Is it really possible to "make ourselves at home" in a place that's not our home? Surely it's easier in some places than others, but truly feeling at home doesn't happen for me unless I'm...home.
Home is where I'm most myself, most at peace and most comfortable. Home is where I am refreshed and energized. Home holds routine, order and traditions. When I'm away from home, I long to be there. And Christmas anywhere other than home, just doesn't feel quite right!
I have so enjoyed being home in Covington, KY, this weekend celebrating my Savior and reconnecting with friends and family. Today at my "home" church, the message was brought by a man whom I've known since childhood. He's a chaplain in the airforce and is leaving today, probably as I type this, for a 6 month deployment in Kuwait. He spoke today of our lives being like a deployment. He said that our "deployment" has a purpose, a time frame, and a return home. I found particularly interesting the statement he made that he "did not know a single officer who fell in love with their place of deployment so much that they didn't want to return home."
Have we Christians forgotten that this world is not our home and gotten too comfortable to the point we'd rather stay here? Have we forgotten that we, too, have a purpose for being here, a time frame already ordained by God and the sweet promise of our Heavenly Home when we've fulfilled our mission? Or are we allowing the things of this world to distract us from our purpose and to forget that our days here are numbered?
The Israelites wandered in the desert living in tents for more years than I've lived, and yet I can identify with the restlessness and frustration that accompanies being unsettled. They became discontented to the point that even slavery in Egypt seemed more appealing than the years of pitching tents and packing them up again. It seemed that the land God had promised would never be given to them. They longed to be able to call a place "home."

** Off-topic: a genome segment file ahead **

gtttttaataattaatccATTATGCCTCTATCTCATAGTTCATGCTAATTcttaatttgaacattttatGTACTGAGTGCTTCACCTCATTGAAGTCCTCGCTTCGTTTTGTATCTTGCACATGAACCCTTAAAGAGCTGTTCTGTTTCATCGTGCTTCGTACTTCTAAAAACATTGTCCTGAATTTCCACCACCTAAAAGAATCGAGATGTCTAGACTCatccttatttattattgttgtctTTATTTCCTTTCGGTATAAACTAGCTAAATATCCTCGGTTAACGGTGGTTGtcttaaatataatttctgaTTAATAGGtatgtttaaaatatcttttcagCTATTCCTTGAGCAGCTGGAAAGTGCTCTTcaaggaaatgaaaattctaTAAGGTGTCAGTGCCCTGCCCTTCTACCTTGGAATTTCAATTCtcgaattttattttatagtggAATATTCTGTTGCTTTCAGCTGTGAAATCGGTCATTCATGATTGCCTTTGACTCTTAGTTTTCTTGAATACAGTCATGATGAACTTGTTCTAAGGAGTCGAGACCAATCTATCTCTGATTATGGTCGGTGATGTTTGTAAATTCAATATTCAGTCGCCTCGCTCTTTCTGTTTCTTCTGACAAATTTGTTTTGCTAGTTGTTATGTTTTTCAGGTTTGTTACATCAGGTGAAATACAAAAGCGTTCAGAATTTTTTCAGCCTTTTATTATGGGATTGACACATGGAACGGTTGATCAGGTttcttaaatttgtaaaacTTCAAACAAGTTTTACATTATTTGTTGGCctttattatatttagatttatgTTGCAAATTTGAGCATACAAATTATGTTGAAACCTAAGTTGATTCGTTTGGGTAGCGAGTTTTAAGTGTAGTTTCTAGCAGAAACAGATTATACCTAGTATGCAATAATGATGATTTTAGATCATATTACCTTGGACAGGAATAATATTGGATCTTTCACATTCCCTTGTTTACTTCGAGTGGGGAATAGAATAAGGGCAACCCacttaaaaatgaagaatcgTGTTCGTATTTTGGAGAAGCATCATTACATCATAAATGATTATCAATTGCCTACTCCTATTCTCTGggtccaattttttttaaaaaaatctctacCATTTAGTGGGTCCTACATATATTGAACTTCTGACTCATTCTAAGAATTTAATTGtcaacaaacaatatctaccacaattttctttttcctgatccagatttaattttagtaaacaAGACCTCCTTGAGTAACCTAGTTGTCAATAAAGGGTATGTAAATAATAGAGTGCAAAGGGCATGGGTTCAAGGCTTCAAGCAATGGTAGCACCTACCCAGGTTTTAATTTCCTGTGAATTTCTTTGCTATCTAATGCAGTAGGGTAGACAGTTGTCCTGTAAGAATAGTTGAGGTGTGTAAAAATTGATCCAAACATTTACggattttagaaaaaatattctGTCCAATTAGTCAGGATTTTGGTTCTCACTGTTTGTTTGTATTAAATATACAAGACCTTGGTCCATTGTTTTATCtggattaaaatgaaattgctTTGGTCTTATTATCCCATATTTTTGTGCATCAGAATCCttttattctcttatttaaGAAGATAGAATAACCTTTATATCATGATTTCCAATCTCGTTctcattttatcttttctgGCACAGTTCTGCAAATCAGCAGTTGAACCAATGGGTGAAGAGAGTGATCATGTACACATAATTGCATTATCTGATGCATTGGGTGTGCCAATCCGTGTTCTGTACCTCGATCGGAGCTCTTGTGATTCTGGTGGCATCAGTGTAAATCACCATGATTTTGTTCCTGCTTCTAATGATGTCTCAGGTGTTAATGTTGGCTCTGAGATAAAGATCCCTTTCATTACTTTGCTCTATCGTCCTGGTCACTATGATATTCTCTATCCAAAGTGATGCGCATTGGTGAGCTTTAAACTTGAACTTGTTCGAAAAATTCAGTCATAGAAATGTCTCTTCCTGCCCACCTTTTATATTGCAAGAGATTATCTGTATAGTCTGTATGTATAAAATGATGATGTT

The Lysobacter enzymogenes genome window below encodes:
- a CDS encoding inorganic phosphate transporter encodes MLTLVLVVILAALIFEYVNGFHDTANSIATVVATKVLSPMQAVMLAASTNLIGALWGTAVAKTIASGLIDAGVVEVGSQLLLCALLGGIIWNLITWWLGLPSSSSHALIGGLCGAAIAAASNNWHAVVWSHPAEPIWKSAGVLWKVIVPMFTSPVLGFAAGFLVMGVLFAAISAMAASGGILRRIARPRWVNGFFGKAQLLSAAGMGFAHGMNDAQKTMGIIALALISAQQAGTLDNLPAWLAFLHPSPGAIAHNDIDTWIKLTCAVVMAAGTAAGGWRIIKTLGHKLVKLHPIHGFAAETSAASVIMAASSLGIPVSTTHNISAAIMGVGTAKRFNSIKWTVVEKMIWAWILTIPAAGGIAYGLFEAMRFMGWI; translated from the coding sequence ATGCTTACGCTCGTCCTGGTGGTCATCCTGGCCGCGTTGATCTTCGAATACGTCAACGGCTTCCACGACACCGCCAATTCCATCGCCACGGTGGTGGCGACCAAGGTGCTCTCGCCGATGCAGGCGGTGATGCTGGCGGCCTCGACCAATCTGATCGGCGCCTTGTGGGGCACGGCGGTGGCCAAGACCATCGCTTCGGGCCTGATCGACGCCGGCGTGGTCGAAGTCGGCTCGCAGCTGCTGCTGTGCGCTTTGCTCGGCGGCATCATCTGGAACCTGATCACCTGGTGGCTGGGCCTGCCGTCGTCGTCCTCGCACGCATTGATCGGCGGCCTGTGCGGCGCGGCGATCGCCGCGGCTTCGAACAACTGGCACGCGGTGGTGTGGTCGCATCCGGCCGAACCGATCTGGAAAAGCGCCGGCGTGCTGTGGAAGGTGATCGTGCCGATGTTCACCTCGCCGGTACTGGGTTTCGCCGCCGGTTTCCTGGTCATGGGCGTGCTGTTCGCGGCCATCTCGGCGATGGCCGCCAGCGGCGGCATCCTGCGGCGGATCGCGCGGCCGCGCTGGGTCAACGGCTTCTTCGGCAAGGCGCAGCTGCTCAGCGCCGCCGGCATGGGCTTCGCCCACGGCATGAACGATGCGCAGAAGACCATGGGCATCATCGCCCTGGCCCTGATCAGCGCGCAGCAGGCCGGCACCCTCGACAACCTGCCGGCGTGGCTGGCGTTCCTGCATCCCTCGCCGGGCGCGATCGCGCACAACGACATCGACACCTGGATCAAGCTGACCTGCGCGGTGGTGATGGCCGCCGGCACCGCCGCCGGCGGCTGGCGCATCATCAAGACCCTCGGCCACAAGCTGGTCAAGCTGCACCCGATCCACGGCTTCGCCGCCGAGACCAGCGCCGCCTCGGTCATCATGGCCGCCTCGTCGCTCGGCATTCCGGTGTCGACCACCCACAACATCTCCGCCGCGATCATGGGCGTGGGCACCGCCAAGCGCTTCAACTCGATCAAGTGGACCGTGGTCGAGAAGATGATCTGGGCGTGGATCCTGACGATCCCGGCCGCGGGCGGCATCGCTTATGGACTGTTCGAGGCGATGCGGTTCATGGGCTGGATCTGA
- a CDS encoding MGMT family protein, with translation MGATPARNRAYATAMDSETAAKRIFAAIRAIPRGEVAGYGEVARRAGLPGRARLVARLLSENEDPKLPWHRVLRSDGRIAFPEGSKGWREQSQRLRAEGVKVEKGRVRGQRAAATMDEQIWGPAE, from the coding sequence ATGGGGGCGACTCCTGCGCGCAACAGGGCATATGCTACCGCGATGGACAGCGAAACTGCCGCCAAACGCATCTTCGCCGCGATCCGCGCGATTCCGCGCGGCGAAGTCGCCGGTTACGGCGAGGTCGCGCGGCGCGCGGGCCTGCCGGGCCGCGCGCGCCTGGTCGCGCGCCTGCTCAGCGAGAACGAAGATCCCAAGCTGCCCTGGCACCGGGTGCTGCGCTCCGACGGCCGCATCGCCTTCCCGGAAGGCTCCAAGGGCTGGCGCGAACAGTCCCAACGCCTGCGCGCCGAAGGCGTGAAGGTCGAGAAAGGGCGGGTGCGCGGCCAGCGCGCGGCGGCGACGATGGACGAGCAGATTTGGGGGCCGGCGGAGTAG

Simon Peter reminds us in 2 Peter that this world is not our home, and yet that many of us live as if it is. I love the way he uses the word "tent" in 2 Peter 1:13-14.
13 I think it is right to refresh your memory as long as I live in the tent of this body, 14 because I know that I will soon put it aside, as our Lord Jesus Christ has made clear to me.
May we remember that this world is really just a deployment, that we're just pitching our tents here for a moment. May we not get too attached to our temporary residence. May the promise of a return trip "Home" compell us to carry out our mission.
It is with heavy hearts today that we recognize a life well-lived, a "deployment" successfully completed by our dear Mr. Jim Hostetter. I couldn't help but to think of him all weekend, and especially today. He is Home. And what better place to be for Christmas? What a joy to know that someday I, too, will be "Home for Christmas!"